But we can, and that’s why this voice and tone stuff is so important. With those feelings in mind, we offer some tips. We say be straightforward. People who are upset need to know what is going on and they need to know right away. We say be calm. Don’t use alarming words like “alert” or “immediately.” Don’t use exclamation marks. Then we say be serious. Of course, this isn’t the place or jokes.

    Now, those gray area, sort of in-between content types. Another one for us was social media. We have a couple of different types of people who follow us on social media. We have our loyal fans who follow us everywhere and they read our blog and they comment everywhere. They want to know about our giveaways. They want to see behind the scenes pictures from MailChimp. They love us and we love them.

    We still have to get to the point; we’re talking about social media. But we can try to catch those people off guard and we can treat them more like friends and be a little more casual with those types of messages.

    Then we have the email marketing experts who follow us because they feel like they have to. They might be competitors. They might have a blog about email and they need our news, but they don’t really care. They’re distracted and they’re frustrated. My only advice for those types of messages is get in and get out without pissing anybody off.

    Our voice and tone guide is obviously elaborate. Like I said, we treated it like an experiment. We had a lot of people working on it. We had a lot of time to do it. We had all the resources we needed and asked for. That’s because we wanted to do it that way, but voice and tone guides don’t have to be elaborate.

    This is Tufts University’s voice and tone guide. It’s one page within their website style guide, which is a wiki. It gets into their voice and their tone. It has specific examples of things to say and things not to say. It’s so simple. It probably didn’t require too much time, too many resources or any convincing to get this thing done.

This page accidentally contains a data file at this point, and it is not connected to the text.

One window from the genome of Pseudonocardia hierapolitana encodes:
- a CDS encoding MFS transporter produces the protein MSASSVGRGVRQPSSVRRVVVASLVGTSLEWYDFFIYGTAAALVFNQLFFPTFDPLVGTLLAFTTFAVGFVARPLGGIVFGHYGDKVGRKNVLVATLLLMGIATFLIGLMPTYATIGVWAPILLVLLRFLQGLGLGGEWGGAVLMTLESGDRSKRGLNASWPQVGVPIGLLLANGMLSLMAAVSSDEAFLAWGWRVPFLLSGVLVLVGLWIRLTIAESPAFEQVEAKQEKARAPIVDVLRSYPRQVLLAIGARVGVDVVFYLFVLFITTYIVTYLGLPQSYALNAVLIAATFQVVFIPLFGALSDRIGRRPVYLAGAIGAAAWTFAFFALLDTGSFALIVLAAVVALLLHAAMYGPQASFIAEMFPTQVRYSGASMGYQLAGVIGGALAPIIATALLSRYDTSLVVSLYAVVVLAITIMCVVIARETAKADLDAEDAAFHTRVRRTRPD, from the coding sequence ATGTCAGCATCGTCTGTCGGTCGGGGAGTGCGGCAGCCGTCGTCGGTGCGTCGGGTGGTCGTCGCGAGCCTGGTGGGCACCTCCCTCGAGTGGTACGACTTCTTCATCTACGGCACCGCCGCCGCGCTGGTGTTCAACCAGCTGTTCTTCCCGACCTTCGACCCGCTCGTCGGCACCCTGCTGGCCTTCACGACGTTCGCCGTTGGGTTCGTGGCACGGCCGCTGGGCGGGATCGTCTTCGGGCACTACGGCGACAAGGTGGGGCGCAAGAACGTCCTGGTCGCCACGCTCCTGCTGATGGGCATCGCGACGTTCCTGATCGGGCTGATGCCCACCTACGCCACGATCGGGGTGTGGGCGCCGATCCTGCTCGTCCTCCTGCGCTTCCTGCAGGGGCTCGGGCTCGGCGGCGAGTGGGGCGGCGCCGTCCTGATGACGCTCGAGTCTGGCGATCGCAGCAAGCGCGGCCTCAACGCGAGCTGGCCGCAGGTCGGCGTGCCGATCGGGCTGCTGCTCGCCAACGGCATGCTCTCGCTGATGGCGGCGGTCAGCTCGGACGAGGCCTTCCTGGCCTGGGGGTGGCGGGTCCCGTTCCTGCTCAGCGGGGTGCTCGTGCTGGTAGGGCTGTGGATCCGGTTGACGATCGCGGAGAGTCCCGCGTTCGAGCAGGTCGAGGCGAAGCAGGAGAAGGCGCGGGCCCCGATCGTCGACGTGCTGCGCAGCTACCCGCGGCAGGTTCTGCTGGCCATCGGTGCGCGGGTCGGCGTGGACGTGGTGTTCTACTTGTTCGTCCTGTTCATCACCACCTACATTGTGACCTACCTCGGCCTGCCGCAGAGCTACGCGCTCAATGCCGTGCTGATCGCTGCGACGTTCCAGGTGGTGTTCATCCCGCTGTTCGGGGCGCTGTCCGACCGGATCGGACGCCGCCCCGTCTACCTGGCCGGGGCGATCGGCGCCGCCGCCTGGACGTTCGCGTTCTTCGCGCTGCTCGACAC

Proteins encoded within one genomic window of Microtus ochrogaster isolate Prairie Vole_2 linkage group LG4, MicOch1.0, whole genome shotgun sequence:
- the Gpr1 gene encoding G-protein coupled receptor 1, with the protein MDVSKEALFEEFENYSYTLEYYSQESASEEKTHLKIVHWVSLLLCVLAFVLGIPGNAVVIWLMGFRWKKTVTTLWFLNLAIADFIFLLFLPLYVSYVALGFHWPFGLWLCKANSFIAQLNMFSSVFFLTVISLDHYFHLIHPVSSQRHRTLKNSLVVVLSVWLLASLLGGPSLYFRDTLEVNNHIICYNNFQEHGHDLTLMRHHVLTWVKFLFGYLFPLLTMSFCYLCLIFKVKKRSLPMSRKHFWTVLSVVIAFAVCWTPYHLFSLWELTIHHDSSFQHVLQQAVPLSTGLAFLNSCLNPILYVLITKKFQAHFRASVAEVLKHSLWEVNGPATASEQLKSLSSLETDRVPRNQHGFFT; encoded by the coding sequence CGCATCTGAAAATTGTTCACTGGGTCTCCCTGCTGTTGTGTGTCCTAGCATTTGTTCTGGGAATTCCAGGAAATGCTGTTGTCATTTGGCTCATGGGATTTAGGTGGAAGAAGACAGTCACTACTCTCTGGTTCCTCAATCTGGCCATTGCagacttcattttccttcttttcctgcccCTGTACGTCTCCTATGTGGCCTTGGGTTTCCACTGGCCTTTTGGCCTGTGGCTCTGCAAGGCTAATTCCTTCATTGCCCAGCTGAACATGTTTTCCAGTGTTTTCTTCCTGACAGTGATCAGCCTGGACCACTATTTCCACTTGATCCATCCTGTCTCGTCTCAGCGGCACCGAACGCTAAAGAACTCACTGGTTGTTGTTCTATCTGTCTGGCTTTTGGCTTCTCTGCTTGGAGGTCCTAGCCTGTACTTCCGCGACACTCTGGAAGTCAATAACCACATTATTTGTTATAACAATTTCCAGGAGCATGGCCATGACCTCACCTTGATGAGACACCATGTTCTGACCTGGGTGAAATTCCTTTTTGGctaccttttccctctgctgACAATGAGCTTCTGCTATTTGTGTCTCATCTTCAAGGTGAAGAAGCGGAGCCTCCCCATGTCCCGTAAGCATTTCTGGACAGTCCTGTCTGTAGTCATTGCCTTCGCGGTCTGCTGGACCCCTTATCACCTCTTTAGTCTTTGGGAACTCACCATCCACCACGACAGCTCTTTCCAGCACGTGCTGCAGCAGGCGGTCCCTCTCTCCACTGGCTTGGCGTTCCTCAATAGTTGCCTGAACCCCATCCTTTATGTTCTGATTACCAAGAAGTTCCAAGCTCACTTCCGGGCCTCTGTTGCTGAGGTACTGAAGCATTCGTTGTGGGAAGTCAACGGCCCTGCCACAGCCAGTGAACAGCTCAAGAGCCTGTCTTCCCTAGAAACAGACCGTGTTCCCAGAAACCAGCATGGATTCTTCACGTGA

Now, this is one of my favorite writing guides I’ve ever seen. It’s Macmillan Cancer Support’s Writing Guide. This is a cancer support organization in the UK. You can imagine they’re talking about sensitive stuff. A lot of the people visiting their website are feeling vulnerable and upset, maybe angry, maybe scared. They understand that we have to communicate with those people. We have to communicate about those things in a different kind of way.

    They have whole section of their writing guide called “Putting People at the Heart of Our Work.” They say “Be positive, realistic and honest. Those are the words to keep in mind when you’re writing about cancer.” They say “If it is necessary to mention death, don’t shy away from it. Acknowledge the fear, pain and confusion that people can feel.

    But never use language that would add to that fear.” They say “Speak in plain English and think about the reader.” They say “Before you even start writing, think about what the reader needs to get out of it, not just what you want to tell them.”

    What I love about this is that these people obviously care primarily about the work that they do and the people they serve, not a bunch of writing rules and regulations. It comes through in their writing guidelines and it comes through in their content. I think this guide is just so rooted in empathy and I love it.

    Gov.uk, a lot of you have probably seen their website and their style guide. It is so fantastic. If you think about people visiting the UK government’s website, it’s a broad range of people, people with different backgrounds, people with different needs, people at different reading levels. They have to somehow figure out how to write with all of those people in mind.

    They say it’s for everyone in the UK and those outside the UK who have an interest. But they say to speak in plain English, to write in plain English, to write simply. They say everyone should understand our content, but we’re not dumbing anything down.

    Again, these guidelines aren’t about commas and hyphens and em dashes. They’re not a list of writing rules and regulations. It’s a people guide. It’s a communication guide and everyone around the organization can understand what that means and understand how to let that play out in their content.

    Now, I’m going to show you a few examples of empathetic content and not so empathetic content from out in the wild. I’ll break the ice by showing you a few places where we got it wrong at MailChimp.

    This is a tweet from the MailChimp status account, which is where people look when they’re having a problem logging in. It says “Happy Monday everyone. Our engineers are working as quickly as possible to get things working properly. Thanks for your patience.”

    Aside from the fact that it says working twice, the obvious problem here is that it is not a happy Monday for people who are trying to send an email and can’t log in because MailChimp is failing them. This just comes off as insensitive and kind of rude. We won’t do that again.